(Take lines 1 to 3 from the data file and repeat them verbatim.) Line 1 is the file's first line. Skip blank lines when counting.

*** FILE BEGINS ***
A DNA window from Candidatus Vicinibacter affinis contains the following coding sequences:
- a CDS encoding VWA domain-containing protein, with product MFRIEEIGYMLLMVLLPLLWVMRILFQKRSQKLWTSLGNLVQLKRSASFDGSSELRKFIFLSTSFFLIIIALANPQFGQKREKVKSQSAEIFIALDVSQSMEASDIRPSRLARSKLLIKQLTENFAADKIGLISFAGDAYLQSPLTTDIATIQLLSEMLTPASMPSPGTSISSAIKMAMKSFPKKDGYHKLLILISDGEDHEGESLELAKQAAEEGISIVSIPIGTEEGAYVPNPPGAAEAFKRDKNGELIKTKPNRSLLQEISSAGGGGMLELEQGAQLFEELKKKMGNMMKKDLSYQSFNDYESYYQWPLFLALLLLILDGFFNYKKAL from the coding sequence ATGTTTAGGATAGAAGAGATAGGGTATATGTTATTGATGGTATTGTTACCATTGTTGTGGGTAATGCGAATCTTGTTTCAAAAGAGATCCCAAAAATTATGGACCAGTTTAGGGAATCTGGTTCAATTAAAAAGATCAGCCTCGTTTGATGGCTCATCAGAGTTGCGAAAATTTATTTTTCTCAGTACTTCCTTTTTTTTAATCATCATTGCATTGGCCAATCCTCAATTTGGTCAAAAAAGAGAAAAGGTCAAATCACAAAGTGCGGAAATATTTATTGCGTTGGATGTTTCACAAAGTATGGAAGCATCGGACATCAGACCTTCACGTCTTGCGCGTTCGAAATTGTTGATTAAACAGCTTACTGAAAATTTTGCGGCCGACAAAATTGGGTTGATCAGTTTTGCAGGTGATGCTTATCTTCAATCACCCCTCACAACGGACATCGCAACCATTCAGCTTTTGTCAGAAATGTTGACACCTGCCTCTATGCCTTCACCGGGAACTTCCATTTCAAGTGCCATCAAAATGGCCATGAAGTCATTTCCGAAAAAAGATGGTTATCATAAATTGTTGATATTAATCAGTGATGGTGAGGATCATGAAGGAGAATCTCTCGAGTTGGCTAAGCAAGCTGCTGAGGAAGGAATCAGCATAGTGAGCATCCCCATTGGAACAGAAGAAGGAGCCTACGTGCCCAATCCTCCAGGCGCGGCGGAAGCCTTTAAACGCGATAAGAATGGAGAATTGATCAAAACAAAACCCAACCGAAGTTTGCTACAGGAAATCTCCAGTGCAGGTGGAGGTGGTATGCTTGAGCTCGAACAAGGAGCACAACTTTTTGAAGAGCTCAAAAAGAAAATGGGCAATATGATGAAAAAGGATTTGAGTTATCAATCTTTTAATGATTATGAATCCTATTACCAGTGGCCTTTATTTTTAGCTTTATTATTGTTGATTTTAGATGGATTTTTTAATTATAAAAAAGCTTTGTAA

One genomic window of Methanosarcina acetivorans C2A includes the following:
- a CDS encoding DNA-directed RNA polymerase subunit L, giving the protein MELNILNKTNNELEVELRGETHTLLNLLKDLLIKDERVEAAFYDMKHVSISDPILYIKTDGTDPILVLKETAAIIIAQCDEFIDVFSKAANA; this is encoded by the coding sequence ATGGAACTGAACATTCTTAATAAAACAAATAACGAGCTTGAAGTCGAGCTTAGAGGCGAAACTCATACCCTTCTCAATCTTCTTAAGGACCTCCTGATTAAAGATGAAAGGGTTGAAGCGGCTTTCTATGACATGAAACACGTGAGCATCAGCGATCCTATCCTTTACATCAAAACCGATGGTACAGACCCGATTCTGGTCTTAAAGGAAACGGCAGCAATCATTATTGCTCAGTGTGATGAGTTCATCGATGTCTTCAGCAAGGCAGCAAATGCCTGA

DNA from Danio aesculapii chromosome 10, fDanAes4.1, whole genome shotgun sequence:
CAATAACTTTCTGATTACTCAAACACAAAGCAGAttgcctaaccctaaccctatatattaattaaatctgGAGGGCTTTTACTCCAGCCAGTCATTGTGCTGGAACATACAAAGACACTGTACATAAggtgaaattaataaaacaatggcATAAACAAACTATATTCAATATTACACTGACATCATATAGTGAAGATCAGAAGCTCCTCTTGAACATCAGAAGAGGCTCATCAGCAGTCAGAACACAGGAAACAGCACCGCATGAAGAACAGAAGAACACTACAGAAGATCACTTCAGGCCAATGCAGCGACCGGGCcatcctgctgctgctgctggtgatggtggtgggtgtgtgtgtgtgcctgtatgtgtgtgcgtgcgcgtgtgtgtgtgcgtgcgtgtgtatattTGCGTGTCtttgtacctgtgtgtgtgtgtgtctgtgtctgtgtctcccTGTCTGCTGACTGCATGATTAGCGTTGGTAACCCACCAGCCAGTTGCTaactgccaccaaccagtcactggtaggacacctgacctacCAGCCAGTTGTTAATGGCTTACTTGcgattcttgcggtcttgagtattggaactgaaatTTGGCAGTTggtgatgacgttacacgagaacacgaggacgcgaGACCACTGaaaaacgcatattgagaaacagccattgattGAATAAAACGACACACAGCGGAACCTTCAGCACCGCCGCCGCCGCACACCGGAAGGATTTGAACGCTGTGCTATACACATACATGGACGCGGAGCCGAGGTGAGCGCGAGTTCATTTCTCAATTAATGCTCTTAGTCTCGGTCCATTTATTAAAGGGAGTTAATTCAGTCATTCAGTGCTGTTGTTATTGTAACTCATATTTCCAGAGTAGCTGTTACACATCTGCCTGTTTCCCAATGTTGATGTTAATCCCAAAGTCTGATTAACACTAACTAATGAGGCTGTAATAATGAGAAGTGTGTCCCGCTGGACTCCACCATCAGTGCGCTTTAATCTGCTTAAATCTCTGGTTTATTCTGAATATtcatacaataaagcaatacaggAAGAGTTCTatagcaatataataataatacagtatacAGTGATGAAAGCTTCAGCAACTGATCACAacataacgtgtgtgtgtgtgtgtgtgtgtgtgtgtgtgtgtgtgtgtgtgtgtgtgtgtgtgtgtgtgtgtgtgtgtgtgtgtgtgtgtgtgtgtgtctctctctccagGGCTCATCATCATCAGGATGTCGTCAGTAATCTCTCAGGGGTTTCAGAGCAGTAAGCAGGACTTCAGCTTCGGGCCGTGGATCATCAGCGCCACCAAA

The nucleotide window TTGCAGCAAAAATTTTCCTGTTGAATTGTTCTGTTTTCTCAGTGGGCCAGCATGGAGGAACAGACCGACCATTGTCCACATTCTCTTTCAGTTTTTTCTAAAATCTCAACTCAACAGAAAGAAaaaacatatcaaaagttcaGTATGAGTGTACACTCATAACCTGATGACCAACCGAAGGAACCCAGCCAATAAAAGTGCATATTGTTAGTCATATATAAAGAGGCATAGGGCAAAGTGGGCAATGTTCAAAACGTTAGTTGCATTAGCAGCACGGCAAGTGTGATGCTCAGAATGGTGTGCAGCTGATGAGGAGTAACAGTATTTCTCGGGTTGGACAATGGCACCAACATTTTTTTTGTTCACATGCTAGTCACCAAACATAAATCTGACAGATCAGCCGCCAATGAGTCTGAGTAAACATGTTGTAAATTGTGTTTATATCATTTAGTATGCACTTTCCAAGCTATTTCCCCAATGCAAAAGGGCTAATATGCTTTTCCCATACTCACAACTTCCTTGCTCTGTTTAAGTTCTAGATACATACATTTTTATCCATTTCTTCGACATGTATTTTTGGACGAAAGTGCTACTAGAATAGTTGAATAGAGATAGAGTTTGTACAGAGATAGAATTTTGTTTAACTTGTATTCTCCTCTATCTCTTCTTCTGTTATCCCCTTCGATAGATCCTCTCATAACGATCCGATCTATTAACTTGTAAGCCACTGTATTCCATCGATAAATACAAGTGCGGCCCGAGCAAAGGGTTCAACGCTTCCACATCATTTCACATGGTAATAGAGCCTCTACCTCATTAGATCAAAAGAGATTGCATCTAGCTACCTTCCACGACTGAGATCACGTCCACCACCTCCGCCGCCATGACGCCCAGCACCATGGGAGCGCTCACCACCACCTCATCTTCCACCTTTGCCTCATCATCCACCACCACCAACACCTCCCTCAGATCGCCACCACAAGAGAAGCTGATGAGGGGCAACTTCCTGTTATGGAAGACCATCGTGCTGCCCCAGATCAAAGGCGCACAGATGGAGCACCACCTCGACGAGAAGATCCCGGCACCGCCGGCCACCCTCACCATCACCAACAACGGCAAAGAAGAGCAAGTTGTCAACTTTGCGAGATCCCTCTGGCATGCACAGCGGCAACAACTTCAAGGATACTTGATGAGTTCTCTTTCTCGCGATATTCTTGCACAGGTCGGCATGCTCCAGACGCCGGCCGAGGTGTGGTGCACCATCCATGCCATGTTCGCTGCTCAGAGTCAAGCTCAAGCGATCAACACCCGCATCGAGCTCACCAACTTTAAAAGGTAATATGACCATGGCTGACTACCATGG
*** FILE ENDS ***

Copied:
A DNA window from Candidatus Vicinibacter affinis contains the following coding sequences:
- a CDS encoding VWA domain-containing protein, with product MFRIEEIGYMLLMVLLPLLWVMRILFQKRSQKLWTSLGNLVQLKRSASFDGSSELRKFIFLSTSFFLIIIALANPQFGQKREKVKSQSAEIFIALDVSQSMEASDIRPSRLARSKLLIKQLTENFAADKIGLISFAGDAYLQSPLTTDIATIQLLSEMLTPASMPSPGTSISSAIKMAMKSFPKKDGYHKLLILISDGEDHEGESLELAKQAAEEGISIVSIPIGTEEGAYVPNPPGAAEAFKRDKNGELIKTKPNRSLLQEISSAGGGGMLELEQGAQLFEELKKKMGNMMKKDLSYQSFNDYESYYQWPLFLALLLLILDGFFNYKKAL from the coding sequence ATGTTTAGGATAGAAGAGATAGGGTATATGTTATTGATGGTATTGTTACCATTGTTGTGGGTAATGCGAATCTTGTTTCAAAAGAGATCCCAAAAATTATGGACCAGTTTAGGGAATCTGGTTCAATTAAAAAGATCAGCCTCGTTTGATGGCTCATCAGAGTTGCGAAAATTTATTTTTCTCAGTACTTCCTTTTTTTTAATCATCATTGCATTGGCCAATCCTCAATTTGGTCAAAAAAGAGAAAAGGTCAAATCACAAAGTGCGGAAATATTTATTGCGTTGGATGTTTCACAAAGTATGGAAGCATCGGACATCAGACCTTCACGTCTTGCGCGTTCGAAATTGTTGATTAAACAGCTTACTGAAAATTTTGCGGCCGACAAAATTGGGTTGATCAGTTTTGCAGGTGATGCTTATCTTCAATCACCCCTCACAACGGACATCGCAACCATTCAGCTTTTGTCAGAAATGTTGACACCTGCCTCTATGCCTTCACCGGGAACTTCCATTTCAAGTGCCATCAAAATGGCCATGAAGTCATTTCCGAAAAAAGATGGTTATCATAAATTGTTGATATTAATCAGTGATGGTGAGGATCATGAAGGAGAATCTCTCGAGTTGGCTAAGCAAGCTGCTGAGGAAGGAATCAGCATAGTGAGCATCCCCATTGGAACAGAAGAAGGAGCCTACGTGCCCAATCCTCCAGGCGCGGCGGAAGCCTTTAAACGCGATAAGAATGGAGAATTGATCAAAACAAAACCCAACCGAAGTTTGCTACAGGAAATCTCCAGTGCAGGTGGAGGTGGTATGCTTGAGCTCGAACAAGGAGCACAACTTTTTGAAGAGCTCAAAAAGAAAATGGGCAATATGATGAAAAAGGATTTGAGTTATCAATCTTTTAATGATTATGAATCCTATTACCAGTGGCCTTTATTTTTAGCTTTATTATTGTTGATTTTAGATGGATTTTTTAATTATAAAAAAGCTTTGTAA

One genomic window of Methanosarcina acetivorans C2A includes the following: